In this thirty-nine-minute, subtitled video, Barbara O’Neill clearly describes the acid-alkaline balance. Other references are Dr. Russell Jaffe, Dr. Elson Haas, Dr. Otto Warburg, and others.
Acid-alkaline balance – an art and not a precise science
Many books have been written about an acid-alkaline balance. Different authors interpret this idea differently. Some of them contradict each other about whether a specific food is acid-forming or alkaline-forming. This can be confusing, but they agree on the guidelines and on a desirable balance.
For optimal digestion and health, it is desirable to eat mostly alkaline-forming foods. What foods are alkaline-forming? In general, most vegetables and fruits and some nuts (almonds) are alkaline-forming for everybody. What foods are acid-forming? In general, coffee, sugar, starch, processed foods, wheat, pasteurized cow’s dairy, eggs, fish, meat, and most nuts are acid-forming for everybody.
Because of biochemical individuality and the diversity of other specific foods, it is possible that some foods may be acid-forming for some people but alkaline-forming for other people. Why? It may be for reasons that nobody understands, possibly because of the mineral content and the specific batch of that specific food and the specific person. Listen to your body. Try it for a week, eating according to your acid-alkaline balance, with two or more alkaline-forming foods at each meal followed by at most one acid-forming food, such as protein or starch. Eat as much as you want. Listen to your body, and see how you feel.
For me, the references are Dr. Domenig, Dr. Kraske, Dr. Richards and this list of acid- and alkaline-forming foods. Dr. Kraske points out that this idea is not new. She refers to Dr. Franz Xaver Mayr in 1900, the nutritional researcher Ragnar Berg, and Dr. Maxmillian Bircher-Brenner. All of them were active in the beginning of the twentieth century. Naturally, each of them had their own ideas and recipes, but they all promoted the idea of the acid-alkaline balance.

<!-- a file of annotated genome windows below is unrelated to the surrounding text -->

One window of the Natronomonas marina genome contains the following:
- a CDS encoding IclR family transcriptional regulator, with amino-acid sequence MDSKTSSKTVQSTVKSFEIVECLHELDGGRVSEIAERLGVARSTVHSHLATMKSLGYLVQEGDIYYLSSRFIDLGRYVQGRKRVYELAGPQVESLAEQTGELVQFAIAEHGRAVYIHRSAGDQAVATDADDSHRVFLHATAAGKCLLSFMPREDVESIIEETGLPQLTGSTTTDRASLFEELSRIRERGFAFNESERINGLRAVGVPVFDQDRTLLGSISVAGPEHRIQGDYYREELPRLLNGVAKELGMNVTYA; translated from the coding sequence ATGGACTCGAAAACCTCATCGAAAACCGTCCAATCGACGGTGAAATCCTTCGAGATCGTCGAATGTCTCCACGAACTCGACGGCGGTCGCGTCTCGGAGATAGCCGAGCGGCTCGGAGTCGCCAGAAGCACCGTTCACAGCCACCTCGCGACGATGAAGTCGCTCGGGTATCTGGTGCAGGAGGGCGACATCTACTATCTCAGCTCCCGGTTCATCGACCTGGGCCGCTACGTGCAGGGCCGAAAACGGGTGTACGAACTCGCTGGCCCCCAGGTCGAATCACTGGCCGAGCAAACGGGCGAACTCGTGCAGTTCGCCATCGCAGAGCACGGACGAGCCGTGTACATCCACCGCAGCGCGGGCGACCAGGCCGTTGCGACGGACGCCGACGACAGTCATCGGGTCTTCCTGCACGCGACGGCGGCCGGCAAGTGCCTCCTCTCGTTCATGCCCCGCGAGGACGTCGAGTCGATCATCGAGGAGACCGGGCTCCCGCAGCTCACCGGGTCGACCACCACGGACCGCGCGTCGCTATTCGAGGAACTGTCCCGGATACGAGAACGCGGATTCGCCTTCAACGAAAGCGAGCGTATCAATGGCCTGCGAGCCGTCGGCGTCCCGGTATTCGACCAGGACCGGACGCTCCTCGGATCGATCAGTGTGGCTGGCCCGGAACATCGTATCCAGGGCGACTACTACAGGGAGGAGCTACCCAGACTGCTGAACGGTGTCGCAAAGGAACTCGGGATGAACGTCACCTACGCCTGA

The idea of the acid-alkaline balance transcends the idea “to eat more fruits and vegetables”. The type of soil the fruits and vegetables were grown in determines the mineral content. The plants pull the minerals from the soil. The beauty of this idea is that it also transcends the vegan-carnivore dichotomy. Note that there are no clinical studies to confirm the acid-alkaline balance, but there are also no clinical studies to prove that water is a cure for dehydration nor that prunes have a laxative effect.
Domenig MD, Dr. Stefan, “The Alkaline Cure“, Modern Books, Elwin Street Ltd., 2014
Kraske MD, Dr. Eva Maria, “Säure-Basen-Balance“, Graefe und Unzer Verlag, 2013 (German)
Kraske MD, Dr. Eva Maria, “Equilibrio acido-base“, Hispano Europea, 2009 (Spanish)
Kraske MD, Dr. Eva Maria, “L’équilibre acido-basique“, 2013 (French)
Richards MD, Dr. Susan, “Acid Alkaline Balance: The Missing Link to Health“, self-published, 2015
Vasey ND, Christopher, “The Acid-Alkaline Diet for Optimum Health“, Healing Arts Press, 2006, translated
Bieler MD, Dr. Henry, “Food Is Your Best Medicine“, Ballantine Books, 1987, review
Jubb, Annie and David, “Secrets of an Alkaline Body“, North Atlantic Books, 2004
Grosgogeat, Dr. Hervé, “La Méthode Acide-Base“, Odile Jacob, 2007 (in French)
Brown PhD, Susan, “The Acid-Alkaline Food Guide“, Square One, 2013
Hay MD, Dr. William Howard, “A New Health Era“, Hay System, 1933, read online
Young PhD, Dr. Robert, “The pH Miracle“, Grand Central Life & Style, 2005
Challem, Jack, “The pH Nutrition Guide to Acid / Alkaline Balance“, NewsTarget, 2017
Baroody ND, Dr. Theodore, “Alkalize or Die“, Eclectic, 2008, excerpt